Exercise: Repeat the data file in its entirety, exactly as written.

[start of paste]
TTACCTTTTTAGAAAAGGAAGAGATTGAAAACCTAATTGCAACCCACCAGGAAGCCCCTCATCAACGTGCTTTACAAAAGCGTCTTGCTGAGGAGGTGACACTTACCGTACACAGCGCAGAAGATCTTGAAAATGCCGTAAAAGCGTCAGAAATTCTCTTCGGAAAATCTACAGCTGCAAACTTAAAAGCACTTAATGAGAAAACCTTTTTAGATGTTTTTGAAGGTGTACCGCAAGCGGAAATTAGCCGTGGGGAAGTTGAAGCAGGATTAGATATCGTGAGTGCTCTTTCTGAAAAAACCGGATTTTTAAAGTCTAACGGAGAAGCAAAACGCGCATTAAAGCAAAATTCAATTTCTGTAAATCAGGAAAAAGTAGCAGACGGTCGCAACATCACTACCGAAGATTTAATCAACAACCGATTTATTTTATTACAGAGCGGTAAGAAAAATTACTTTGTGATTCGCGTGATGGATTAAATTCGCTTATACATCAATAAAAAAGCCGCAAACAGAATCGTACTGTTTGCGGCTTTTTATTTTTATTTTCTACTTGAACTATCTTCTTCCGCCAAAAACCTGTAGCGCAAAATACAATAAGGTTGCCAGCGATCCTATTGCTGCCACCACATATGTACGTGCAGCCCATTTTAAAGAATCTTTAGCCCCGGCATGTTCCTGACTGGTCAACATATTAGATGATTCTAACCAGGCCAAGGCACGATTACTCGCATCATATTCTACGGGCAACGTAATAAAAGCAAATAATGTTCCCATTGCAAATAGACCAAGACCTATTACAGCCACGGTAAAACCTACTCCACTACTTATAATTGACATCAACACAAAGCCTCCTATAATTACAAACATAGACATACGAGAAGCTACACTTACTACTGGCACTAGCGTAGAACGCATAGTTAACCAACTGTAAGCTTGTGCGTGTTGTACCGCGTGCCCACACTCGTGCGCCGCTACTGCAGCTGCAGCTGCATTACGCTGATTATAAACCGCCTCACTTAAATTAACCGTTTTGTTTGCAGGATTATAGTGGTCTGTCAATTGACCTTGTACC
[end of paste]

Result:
TTACCTTTTTAGAAAAGGAAGAGATTGAAAACCTAATTGCAACCCACCAGGAAGCCCCTCATCAACGTGCTTTACAAAAGCGTCTTGCTGAGGAGGTGACACTTACCGTACACAGCGCAGAAGATCTTGAAAATGCCGTAAAAGCGTCAGAAATTCTCTTCGGAAAATCTACAGCTGCAAACTTAAAAGCACTTAATGAGAAAACCTTTTTAGATGTTTTTGAAGGTGTACCGCAAGCGGAAATTAGCCGTGGGGAAGTTGAAGCAGGATTAGATATCGTGAGTGCTCTTTCTGAAAAAACCGGATTTTTAAAGTCTAACGGAGAAGCAAAACGCGCATTAAAGCAAAATTCAATTTCTGTAAATCAGGAAAAAGTAGCAGACGGTCGCAACATCACTACCGAAGATTTAATCAACAACCGATTTATTTTATTACAGAGCGGTAAGAAAAATTACTTTGTGATTCGCGTGATGGATTAAATTCGCTTATACATCAATAAAAAAGCCGCAAACAGAATCGTACTGTTTGCGGCTTTTTATTTTTATTTTCTACTTGAACTATCTTCTTCCGCCAAAAACCTGTAGCGCAAAATACAATAAGGTTGCCAGCGATCCTATTGCTGCCACCACATATGTACGTGCAGCCCATTTTAAAGAATCTTTAGCCCCGGCATGTTCCTGACTGGTCAACATATTAGATGATTCTAACCAGGCCAAGGCACGATTACTCGCATCATATTCTACGGGCAACGTAATAAAAGCAAATAATGTTCCCATTGCAAATAGACCAAGACCTATTACAGCCACGGTAAAACCTACTCCACTACTTATAATTGACATCAACACAAAGCCTCCTATAATTACAAACATAGACATACGAGAAGCTACACTTACTACTGGCACTAGCGTAGAACGCATAGTTAACCAACTGTAAGCTTGTGCGTGTTGTACCGCGTGCCCACACTCGTGCGCCGCTACTGCAGCTGCAGCTGCATTACGCTGATTATAAACCGCCTCACTTAAATTAACCGTTTTGTTTGCAGGATTATAGTGGTCTGTCAATTGACCTTGTACC